Patients have been treated in the U.S. using CRISPR gene-editing for the first time, with a University of Pennsylvania study utilizing the technique in treating cancer. Scientists have been hopeful that CRISPR could be used to treat many diseases, and these Penn researchers are optimistic about the trial.
Two patients were treated with the powerful gene-editing tool, one with sarcoma and one with multiple myeloma. Both of these patients had underwent standard treatment but were unable to eradicate their disease, and are instead partaking in the first case of CRISPR use in humans in the U.S. With recent news of a Chinese scientist using CRISPR to make genetically modified babies there is much controversy around the technology, however the science community is eager to see how the technique can help those with disease.
“2019 is the year when the training wheels come off and the world gets to see what CRISPR can really do for the world in the most positive sense,” said Fyodor Urnov, a gene-editing scientist at the Altius Institute for Biomedical Sciences in Seattle and the University of California, Berkeley.
To this point very few studies have attempted to use CRISPR to treat disease, with a majority of them taking place in China. Like this recent Penn trial, these studies aimed to use the technique in treating cancer.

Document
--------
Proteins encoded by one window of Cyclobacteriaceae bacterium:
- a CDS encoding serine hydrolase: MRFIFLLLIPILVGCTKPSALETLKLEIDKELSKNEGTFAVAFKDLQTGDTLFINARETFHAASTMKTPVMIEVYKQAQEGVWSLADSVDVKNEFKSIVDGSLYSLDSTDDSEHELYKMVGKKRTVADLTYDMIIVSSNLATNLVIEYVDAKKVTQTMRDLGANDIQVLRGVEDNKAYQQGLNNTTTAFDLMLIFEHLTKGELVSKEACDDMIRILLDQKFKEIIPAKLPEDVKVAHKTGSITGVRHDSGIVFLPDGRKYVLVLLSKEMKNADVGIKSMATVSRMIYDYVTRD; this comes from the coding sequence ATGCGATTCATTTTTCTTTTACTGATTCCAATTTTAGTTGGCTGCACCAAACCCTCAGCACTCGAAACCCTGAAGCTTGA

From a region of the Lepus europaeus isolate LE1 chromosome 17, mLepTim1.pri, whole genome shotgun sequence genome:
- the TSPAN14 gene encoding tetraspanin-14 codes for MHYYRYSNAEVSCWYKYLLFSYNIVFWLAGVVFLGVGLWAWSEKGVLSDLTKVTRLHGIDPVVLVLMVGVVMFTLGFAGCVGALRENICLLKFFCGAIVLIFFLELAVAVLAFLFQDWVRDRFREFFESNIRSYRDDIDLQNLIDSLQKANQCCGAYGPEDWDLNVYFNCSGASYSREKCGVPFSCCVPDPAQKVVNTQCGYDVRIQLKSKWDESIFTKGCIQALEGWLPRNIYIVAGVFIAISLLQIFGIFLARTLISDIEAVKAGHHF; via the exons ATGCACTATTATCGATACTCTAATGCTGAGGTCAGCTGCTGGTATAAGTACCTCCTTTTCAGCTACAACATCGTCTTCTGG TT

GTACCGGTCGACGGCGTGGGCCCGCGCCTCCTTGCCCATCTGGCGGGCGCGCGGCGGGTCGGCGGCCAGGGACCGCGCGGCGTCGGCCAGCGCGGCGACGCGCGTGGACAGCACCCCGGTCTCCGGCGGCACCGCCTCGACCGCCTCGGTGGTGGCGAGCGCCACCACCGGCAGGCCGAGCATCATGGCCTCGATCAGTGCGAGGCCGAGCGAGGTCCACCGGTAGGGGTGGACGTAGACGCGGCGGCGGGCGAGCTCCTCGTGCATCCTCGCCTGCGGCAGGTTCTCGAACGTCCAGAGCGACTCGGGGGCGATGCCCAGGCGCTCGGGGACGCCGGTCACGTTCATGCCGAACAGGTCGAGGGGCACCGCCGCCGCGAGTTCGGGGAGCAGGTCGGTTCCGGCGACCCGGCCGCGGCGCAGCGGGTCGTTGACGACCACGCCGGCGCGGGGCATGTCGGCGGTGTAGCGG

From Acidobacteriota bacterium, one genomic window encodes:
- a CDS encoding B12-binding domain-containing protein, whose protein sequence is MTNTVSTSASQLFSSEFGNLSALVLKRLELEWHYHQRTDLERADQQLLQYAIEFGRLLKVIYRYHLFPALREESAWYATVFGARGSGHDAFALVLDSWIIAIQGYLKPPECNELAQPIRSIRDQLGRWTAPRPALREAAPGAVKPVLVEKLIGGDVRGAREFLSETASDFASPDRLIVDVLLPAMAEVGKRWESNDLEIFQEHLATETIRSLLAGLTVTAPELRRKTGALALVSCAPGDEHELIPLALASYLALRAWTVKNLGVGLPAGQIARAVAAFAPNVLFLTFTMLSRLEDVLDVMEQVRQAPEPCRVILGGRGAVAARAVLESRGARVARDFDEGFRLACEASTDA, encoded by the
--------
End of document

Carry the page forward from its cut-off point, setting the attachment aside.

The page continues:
This specific trial taking place in Philadelphia involves the removal of immune system cells from patients, genetic modification of them, then re-implantation. The goal is that these CRISPR-edited cells will be able to target and destroy the cancer cells.
Though only two patients have received this treatment, the study was approved to eventually treat 18 patients. No information has been released regarding how well the treatment is working.
“Findings from this research study will be shared at an appropriate time via medical meeting presentation or peer-reviewed publication,” wrote a Penn spokesperson in an email to NPR.
Outside of this trial, scientists elsewhere in the U.S., Europe, and Canada are planning a handful of studies analyze CRISPR as a treatment for various diseases. Two of these trials are designed to treat genetic blood disorders, one being sickle cell disease and the other a similar condition called beta thalassemia. These trials are sponsored by CRISPR Therapeutics in Cambridge, Massachusetts, and Vertex Pharmaceuticals in Boston.
The beta thalassemia patient was actually treated already in Germany using a CRISPR gene-editing technique known as CTX001. Other patients may soon receive similar CRISPR therapy at that hospital and another clinic in Germany, followed by other patients at centers in Toronto and London.
Additionally, the first sickle-cell patients in the U.S. may soon receive CRISPR gene therapy in Nashville, San Antonio, and New York. Another study, sponsored by Editas Medicine in Cambridge, Massachusetts, plans to use the technique to treat a heritable form of blindness known as Leber congenital amaurosis.
We’re about to see what CRISPR can do against cancer. https://t.co/hVxoBfbVv5
— Futurism (@futurism) April 17, 2019